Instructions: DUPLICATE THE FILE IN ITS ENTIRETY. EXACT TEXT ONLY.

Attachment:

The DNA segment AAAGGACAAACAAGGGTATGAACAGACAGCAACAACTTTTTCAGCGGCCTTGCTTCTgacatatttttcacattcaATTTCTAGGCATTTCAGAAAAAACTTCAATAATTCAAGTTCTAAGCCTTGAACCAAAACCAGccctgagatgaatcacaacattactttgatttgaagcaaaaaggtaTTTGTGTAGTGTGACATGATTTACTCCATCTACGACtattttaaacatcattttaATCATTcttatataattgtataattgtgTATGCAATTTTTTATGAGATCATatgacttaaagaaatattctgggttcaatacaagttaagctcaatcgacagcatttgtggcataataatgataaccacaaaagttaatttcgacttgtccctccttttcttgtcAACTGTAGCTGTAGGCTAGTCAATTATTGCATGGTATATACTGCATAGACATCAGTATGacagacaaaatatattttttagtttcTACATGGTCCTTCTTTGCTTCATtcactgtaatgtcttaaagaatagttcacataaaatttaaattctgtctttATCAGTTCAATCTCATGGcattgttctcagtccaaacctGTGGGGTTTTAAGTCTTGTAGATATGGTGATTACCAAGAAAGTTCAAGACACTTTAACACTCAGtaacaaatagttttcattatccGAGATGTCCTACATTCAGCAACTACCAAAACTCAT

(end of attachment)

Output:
The DNA segment AAAGGACAAACAAGGGTATGAACAGACAGCAACAACTTTTTCAGCGGCCTTGCTTCTgacatatttttcacattcaATTTCTAGGCATTTCAGAAAAAACTTCAATAATTCAAGTTCTAAGCCTTGAACCAAAACCAGccctgagatgaatcacaacattactttgatttgaagcaaaaaggtaTTTGTGTAGTGTGACATGATTTACTCCATCTACGACtattttaaacatcattttaATCATTcttatataattgtataattgtgTATGCAATTTTTTATGAGATCATatgacttaaagaaatattctgggttcaatacaagttaagctcaatcgacagcatttgtggcataataatgataaccacaaaagttaatttcgacttgtccctccttttcttgtcAACTGTAGCTGTAGGCTAGTCAATTATTGCATGGTATATACTGCATAGACATCAGTATGacagacaaaatatattttttagtttcTACATGGTCCTTCTTTGCTTCATtcactgtaatgtcttaaagaatagttcacataaaatttaaattctgtctttATCAGTTCAATCTCATGGcattgttctcagtccaaacctGTGGGGTTTTAAGTCTTGTAGATATGGTGATTACCAAGAAAGTTCAAGACACTTTAACACTCAGtaacaaatagttttcattatccGAGATGTCCTACATTCAGCAACTACCAAAACTCAT